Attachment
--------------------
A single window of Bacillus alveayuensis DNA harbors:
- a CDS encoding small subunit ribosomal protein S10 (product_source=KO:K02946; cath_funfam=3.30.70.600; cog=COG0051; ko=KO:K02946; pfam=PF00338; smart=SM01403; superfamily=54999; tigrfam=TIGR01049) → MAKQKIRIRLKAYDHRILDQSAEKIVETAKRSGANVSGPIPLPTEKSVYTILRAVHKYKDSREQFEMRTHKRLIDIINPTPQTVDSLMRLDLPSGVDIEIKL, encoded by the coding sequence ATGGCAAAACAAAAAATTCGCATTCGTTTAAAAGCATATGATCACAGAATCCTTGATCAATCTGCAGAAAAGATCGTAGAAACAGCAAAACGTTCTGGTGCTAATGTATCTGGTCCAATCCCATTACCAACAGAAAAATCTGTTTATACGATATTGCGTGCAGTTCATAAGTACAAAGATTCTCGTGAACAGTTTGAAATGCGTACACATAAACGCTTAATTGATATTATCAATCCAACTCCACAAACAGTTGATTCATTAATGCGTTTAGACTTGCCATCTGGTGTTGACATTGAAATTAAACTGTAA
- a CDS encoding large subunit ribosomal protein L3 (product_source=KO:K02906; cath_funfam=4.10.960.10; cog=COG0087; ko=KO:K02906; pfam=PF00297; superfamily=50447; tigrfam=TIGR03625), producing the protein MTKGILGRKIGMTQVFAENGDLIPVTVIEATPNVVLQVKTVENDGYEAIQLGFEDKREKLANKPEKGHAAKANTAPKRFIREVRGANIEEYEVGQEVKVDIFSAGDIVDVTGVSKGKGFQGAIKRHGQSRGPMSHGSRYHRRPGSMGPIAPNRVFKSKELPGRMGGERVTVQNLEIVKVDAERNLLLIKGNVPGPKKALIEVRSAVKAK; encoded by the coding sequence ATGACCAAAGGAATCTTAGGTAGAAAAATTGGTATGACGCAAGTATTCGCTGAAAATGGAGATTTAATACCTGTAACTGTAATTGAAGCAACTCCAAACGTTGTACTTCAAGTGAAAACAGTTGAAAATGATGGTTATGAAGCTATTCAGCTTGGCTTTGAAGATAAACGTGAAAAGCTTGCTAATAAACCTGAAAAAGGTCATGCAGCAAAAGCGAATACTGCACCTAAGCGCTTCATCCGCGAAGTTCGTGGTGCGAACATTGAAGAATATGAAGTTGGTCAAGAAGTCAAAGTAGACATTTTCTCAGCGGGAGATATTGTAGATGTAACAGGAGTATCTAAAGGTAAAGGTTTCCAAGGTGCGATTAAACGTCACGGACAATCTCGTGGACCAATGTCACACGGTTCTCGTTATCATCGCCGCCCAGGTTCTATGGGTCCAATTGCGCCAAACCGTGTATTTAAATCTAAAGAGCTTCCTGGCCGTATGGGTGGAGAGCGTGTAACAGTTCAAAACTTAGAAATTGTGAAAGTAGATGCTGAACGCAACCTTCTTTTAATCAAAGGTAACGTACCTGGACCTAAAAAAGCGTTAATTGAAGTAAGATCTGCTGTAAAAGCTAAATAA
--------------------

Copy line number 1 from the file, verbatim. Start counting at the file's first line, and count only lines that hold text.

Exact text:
A single window of Bacillus alveayuensis DNA harbors: